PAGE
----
DETAILED DESCRIPTION

The present application relates to metallic soap compositions exhibiting use in various applications, including but not limited to, as adhesives, as having anti-corrosion properties on certain surfaces or materials, and as asphalt modifiers to reduce viscosity in asphalt mixtures, and processes of making such compositions. As used herein, the metallic soap compositions shall be understood to include at least one metallic soap composition, or stated alternatively, one or more metallic soap compositions.

As used herein, the singular forms “a,” “an,” and “the” include plural referents unless the context clearly dictates otherwise. For example, reference to “a substituent” encompasses a single substituent as well as two or more substituents, and the like. Also, for example, a “metallic soap composition” shall encompass a single metallic soap composition, at least one metallic soap composition, or one or more metallic soap compositions.

As used herein, the terms “for example,” “for instance,” “such as,” or “including” are meant to introduce examples that further clarify more general subject matter. Unless otherwise specified, these examples are provided only as an aid for understanding the applications illustrated in the present disclosure, and are not meant to be limiting in any fashion.

As used herein, the following terms have the following meanings unless expressly stated to the contrary. It is understood that any term in the singular may include its plural counterpart and vice versa.

As used herein, the term “natural oil” may refer to oils and/or fats derived from plants or animal sources. The term “natural oil” includes natural oil derivatives, unless otherwise indicated (which may include fatty acids derived from a metathesized natural oil). Examples of natural oils include, but are not limited to, vegetable oils, algae oils, animal fats, tall oils, derivatives of these oils, combinations of any of these oils, and the like. Representative non-limiting examples of vegetable oils include canola oil, rapeseed oil, coconut oil, corn oil, cottonseed oil, linseed oil, olive oil, palm oil, peanut oil, safflower oil, sesame oil, soybean oil, sunflower oil, palm kernel oil, tung oil, jatropha oil, mustard oil, camelina oil, pennycress oil, hemp oil, algal oil, and castor oil. Representative non-limiting examples of animal fats include lard, tallow, poultry fat, yellow grease, and fish oil. Tall oils are by-products of wood pulp manufacture. In certain embodiments, the natural oil may be refined, bleached, and/or deodorized (stripped).

In certain embodiments, the natural oil has been metathesized in the presence of a metathesis catalyst to form a metathesized natural oil. Metathesis is a catalytic reaction that involves the interchange of alkylidene units among compounds containing one or more double bonds (i.e., olefinic compounds) via the formation and cleavage of the carbon-carbon double bonds. The metathesis catalyst in this reaction may include any catalyst or catalyst system that catalyzes a metathesis reaction. Any known metathesis catalyst may be used, alone or in combination with one or more additional catalysts. Non-limiting exemplary metathesis catalysts and process conditions are described in PCT/US2008/009635, pp. 18-47, incorporated by reference herein. A number of the metathesis catalysts as shown are manufactured by Materia, Inc. (Pasadena, Calif.).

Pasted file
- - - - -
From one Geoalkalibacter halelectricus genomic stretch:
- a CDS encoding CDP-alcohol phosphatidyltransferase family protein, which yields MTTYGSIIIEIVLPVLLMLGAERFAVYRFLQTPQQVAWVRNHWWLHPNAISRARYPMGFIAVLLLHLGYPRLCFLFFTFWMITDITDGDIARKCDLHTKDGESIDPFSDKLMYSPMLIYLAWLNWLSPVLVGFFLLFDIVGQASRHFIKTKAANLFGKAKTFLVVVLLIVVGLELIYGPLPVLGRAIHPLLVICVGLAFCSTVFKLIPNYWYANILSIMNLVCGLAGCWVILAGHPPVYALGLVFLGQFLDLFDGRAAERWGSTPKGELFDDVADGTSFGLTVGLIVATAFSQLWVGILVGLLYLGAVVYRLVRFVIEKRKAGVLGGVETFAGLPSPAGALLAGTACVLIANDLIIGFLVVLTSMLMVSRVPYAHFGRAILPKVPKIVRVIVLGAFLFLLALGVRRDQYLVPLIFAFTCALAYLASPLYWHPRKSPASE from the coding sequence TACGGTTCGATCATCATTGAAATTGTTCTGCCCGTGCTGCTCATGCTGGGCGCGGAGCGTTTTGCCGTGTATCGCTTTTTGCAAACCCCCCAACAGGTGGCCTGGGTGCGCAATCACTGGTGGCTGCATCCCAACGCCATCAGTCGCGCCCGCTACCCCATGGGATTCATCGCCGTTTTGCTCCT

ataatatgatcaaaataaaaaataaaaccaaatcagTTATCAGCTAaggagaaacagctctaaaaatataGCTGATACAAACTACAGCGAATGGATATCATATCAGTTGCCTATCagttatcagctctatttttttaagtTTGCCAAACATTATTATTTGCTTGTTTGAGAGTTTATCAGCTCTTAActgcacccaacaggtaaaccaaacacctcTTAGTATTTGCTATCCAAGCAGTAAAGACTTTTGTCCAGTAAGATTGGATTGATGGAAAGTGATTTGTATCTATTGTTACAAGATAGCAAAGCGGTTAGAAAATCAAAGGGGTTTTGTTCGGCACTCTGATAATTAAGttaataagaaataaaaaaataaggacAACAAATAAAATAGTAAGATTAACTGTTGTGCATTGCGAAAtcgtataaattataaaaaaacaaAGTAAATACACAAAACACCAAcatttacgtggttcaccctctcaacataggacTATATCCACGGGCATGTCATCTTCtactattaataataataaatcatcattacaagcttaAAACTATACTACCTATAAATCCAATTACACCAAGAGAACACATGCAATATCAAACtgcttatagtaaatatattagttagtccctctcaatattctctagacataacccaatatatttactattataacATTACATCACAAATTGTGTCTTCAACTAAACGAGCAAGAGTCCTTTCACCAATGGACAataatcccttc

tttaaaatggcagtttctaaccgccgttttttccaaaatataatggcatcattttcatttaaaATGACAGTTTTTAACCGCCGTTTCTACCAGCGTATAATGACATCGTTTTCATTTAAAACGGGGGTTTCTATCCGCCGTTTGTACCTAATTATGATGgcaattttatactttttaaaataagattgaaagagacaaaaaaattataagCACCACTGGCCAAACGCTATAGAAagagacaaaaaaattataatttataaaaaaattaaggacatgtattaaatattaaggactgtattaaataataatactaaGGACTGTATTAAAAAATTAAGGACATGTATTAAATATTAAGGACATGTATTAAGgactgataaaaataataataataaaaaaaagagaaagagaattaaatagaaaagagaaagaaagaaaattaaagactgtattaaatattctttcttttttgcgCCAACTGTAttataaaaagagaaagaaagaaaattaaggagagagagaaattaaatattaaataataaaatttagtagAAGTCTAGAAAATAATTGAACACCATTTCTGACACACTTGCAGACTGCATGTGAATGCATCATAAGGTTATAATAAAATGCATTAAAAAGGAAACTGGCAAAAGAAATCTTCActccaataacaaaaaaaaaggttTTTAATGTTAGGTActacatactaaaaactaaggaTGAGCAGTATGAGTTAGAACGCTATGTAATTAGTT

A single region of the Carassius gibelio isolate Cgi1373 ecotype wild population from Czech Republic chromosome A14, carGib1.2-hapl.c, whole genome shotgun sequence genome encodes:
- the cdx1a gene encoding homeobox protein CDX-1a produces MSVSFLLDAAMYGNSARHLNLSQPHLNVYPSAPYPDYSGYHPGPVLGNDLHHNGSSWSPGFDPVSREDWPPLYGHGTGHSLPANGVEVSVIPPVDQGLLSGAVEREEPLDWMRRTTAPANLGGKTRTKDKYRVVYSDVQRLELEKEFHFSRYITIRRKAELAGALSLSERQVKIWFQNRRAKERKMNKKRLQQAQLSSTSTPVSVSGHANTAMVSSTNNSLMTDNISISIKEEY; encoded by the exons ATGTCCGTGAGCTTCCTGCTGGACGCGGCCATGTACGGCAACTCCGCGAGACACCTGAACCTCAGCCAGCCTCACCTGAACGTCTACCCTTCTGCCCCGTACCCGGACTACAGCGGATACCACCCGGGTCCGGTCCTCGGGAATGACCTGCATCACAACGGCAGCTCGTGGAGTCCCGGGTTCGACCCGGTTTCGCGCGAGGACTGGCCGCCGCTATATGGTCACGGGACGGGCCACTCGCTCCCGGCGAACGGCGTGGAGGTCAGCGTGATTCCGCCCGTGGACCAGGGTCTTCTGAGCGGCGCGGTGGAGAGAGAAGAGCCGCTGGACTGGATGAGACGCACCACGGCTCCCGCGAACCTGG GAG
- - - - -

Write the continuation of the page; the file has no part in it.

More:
In some embodiments, the metathesized natural oil is a metathesized vegetable oil, metathesized algae oil, metathesized animal fat, metathesized tall oil, metathesized derivatives of these oils, and mixtures thereof. In one embodiment, the metathesized vegetable oil is metathesized canola oil, metathesized rapeseed oil, metathesized coconut oil, metathesized pennycress oil, metathesized algal oil, metathesized camellina oil, metathesized corn oil, metathesized cottonseed oil, metathesized olive oil, metathesized palm oil, metathesized peanut oil, metathesized safflower oil, metathesized sesame oil, metathesized soybean oil, metathesized sunflower oil, metathesized linseed oil, metathesized palm kernel oil, metathesized tung oil, metathesized jatropha oil, metathesized mustard oil, metathesized castor oil, metathesized derivatives of these oils, and mixtures thereof. In another embodiment, the metathesized natural oil is a metathesized animal fat, for example, metathesized lard, metathesized tallow, metathesized poultry fat, metathesized fish oil, metathesized derivatives of these oils, and mixtures thereof.

In certain embodiments, the metathesized natural oil has been “hydrogenated” (i.e., full or partial hydrogenation of the unsaturated carbon-carbon bonds in the metathesized natural oil) in the presence of a hydrogenation catalyst to form a hydrogenated metathesized natural oil. In one embodiment, the natural oil is partially hydrogenated before it is subjected to the metathesis reaction. In another embodiment, the natural oil is metathesized prior to being subjected to partial or full hydrogenation. In another embodiment, the natural oil is partially hydrogenated, metathesized, then either partially hydrogenated or hydrogenated to completion. In some embodiments, the hydrogenation step (either partial or full) of the metathesized natural oil may also occur after it is subjected to the metathesis reaction. Any known or future-developed hydrogenation catalysts may be used, alone or in combination with one or more additional catalysts. Non-limiting exemplary hydrogenation catalysts and process conditions are described in PCT/US2007/000610 and PCT/US2008/009635, pp. 47-51, incorporated by reference herein.